Be it a farmer, a coal miner, or a clown, each has his own story to tell and they kind of helped filled my imagination of what it must have been like there in the 1900's. Coupled with Currey's great choices of words, the stories were almost poetry-like and lyrical.
The novella, The Love of a Good Woman, was thought provoking. Is it heroic or just plain crazy to go all out to help a woman with a sick baby? Borrowing a car without permission, and taking money straight out of a bank's cash drawer in the name of a loan. All while made up with a clown-painted face...
Truly, is our society today as forgiving when it comes to peculiar individuals?
Overall well-written, easy-to-read stories.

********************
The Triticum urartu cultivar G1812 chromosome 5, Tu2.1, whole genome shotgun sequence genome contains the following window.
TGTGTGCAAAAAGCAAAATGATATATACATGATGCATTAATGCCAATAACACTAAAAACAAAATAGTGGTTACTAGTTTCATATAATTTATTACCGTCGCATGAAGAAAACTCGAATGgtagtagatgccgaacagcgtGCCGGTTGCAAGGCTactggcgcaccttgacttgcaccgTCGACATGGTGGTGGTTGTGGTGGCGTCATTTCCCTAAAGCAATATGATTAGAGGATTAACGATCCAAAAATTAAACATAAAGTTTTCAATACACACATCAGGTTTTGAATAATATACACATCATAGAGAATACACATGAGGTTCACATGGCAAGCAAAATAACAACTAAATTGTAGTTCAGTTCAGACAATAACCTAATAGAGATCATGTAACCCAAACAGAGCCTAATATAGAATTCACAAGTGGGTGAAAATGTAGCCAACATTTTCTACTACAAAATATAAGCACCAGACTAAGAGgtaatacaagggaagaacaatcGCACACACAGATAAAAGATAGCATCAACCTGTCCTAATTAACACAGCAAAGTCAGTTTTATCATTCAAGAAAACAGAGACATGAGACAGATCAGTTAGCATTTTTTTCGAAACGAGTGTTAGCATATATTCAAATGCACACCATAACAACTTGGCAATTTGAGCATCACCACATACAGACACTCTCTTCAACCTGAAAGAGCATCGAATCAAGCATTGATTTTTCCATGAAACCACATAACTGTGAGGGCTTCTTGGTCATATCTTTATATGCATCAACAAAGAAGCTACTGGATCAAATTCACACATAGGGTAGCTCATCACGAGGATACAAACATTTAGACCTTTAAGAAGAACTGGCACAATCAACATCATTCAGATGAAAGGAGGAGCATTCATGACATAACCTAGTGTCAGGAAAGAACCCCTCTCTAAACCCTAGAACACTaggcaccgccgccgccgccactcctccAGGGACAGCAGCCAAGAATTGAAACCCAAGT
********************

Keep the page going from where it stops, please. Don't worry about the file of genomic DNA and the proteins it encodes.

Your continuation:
P/S: Aside to the book, I would also like to particularly note the accompanying reprint of an article that appeared in the Washington Post in 2008. This seven and a half pages of A4 papers came together along with the book and it detailed the history of the publishing company (which published this same book) and how one individual went the extra mile to do something extraordinary in founding and funding the literary press from his own salary even while he himself suffered from Trigeminal Neuralgia, the worst painful condition known to humankind. He also happened to come from a family with a dramatic history, going from "riches to rags" almost overnight. I must applaud his passion and devotion. A well-written article of a true story of an admirable individual.